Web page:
This post was produced for the Global Economic Symposium 2013 to accompany a session on “The Future of Europe.”
The European Union has managed to bring stability to a problematic area of the world, and it did that through the magic of economics. Now, as the old continent faces several financial crises and European solidarity is waning, it needs to undergo one more great transformation. In order for the EU to flourish, it needs to leave behind its transnational, confederal past and accept two very important principles as core values: federalism and the free market.
The EU apparatus has become (or at least seems) huge and bloated, a testament to that old adage “the bureaucracy is expanding to meet the needs of the expanding bureaucracy.” Between the Commission’s massive cadres both at home and abroad and the staff of the MEPs, who are also already a prodigious number on their own, the European Union’s civil servants and staffers are oftentimes an image burden for the organization as well as a financial drain. But while anti-European politicians rail against the “wasteful bureaucracy,” there are far greater structural problems with the EU Budget, such as the oft-neglected CAP and long-overdue legal reforms.
There are of course parties that have been saying this for quite a while, but the so-called euroskeptics hardly have the EU’s best interest at heart. Instead, the reform-minded blocs are usually purveyors of nationalist and anti-EU agendas. Meanwhile, things in dire need of reform remain unchanged or deadlocked because of the national political interests of big bloc members such as the EPP and S&D.
What the EU really needs is a party or group willing to pursue two different agendas: creating long-term, sustainable economic growth through minimal interventionist policies while at the same time furthering and consolidating the EU enlargement. In short, the Union needs leadership that is willing to pursue an unpopular federalist agenda and balance it out with free market measures and small-state reforms that create growth. The EU needs to turn from a hybrid confederal-international organization into a lean, mean federal democracy.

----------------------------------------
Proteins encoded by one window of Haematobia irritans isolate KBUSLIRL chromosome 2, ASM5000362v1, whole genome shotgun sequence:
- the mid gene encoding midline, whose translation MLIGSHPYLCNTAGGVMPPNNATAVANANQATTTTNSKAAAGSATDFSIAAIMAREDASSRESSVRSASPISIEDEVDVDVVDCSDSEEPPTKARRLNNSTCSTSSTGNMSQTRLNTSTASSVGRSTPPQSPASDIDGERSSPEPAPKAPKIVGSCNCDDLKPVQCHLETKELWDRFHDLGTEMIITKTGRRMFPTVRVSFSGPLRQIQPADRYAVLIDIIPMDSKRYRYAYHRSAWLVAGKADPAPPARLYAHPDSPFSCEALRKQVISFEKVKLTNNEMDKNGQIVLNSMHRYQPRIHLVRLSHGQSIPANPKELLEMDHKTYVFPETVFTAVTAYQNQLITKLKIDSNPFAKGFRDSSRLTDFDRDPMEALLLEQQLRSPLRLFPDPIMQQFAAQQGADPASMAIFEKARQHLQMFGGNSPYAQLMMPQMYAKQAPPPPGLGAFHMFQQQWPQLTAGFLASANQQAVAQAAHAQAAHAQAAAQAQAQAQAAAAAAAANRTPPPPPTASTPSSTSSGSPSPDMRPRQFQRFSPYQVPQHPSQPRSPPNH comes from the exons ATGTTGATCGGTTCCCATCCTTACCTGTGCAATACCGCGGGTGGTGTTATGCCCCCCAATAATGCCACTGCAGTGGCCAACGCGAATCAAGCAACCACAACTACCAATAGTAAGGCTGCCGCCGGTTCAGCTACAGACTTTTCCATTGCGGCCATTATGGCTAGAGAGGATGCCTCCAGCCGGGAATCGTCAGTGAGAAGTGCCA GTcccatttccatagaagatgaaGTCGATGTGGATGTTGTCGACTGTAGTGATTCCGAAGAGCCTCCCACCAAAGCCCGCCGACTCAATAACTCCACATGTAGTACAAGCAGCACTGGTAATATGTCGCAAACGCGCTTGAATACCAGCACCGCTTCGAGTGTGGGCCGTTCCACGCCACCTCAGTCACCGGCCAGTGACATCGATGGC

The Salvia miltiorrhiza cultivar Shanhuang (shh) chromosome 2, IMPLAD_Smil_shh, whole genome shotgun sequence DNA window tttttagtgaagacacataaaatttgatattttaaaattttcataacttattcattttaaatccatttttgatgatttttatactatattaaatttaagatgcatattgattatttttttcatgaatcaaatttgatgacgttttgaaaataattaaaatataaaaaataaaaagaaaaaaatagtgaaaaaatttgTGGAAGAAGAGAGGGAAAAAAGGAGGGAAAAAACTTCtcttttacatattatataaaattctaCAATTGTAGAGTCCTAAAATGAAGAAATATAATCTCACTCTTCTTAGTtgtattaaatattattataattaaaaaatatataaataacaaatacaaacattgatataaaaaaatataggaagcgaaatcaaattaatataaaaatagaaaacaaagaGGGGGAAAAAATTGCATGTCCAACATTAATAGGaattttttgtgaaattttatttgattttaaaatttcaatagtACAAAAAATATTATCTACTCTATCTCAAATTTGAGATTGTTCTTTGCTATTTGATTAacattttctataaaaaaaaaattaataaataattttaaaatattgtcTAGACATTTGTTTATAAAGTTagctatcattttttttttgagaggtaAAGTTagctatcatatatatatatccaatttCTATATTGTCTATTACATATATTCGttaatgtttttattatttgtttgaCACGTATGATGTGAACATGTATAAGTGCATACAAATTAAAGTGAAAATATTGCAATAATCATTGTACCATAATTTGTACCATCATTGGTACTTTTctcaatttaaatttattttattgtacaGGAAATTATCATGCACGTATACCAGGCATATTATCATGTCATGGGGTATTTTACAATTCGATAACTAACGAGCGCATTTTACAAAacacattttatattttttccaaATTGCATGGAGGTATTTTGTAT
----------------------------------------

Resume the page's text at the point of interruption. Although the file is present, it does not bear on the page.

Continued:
Of course, this approach may seem antithetical at first as, after all, small government is not often very compatible with consolidation and federalization. And laissez-faire liberals will argue that centralization and government oversight work poorly with free market reforms. Let’s not even mention the fact that the EU is increasingly unpopular throughout Europe and that it is highly unlikely for a party or faction to take up the banner of EU consolidation and further expansion.
And yet a small but competent central EU apparatus with a cohesive and sensible Europe-wide financial policy, an agenda for further expansion, and a financial policy that is fundamentally free market (with tax cuts and anti-protectionist measures at the very least) could restore growth and stability to the EU. This, however, must not be done at the expense of democracy. While the EU needs a leaner parliament, it also needs more cross-border representation.
Obviously, this would mean that long-time staples of European politics, such as the hallowed welfare state and farming subsidies, would have to be reexamined; it would also mean Thatcherian (though, hopefully more elegant) reforms at all levels and a slight general shift towards the right. It is interesting to note that the strongest current EU candidates, Iceland and Turkey, have both veered towards the right in the past few years — in Turkey’s unfortunate case, on the social as well as the economic front.
European politics being what they are, it is unlikely that we’ll see any such political movement anytime soon. But with a growing number of fiscally-conservative yet pro-EU young voters throughout the western European nations, we might see the seeds of a pro-EU, pro-market movement in the near future. Until then, it’s business as usual.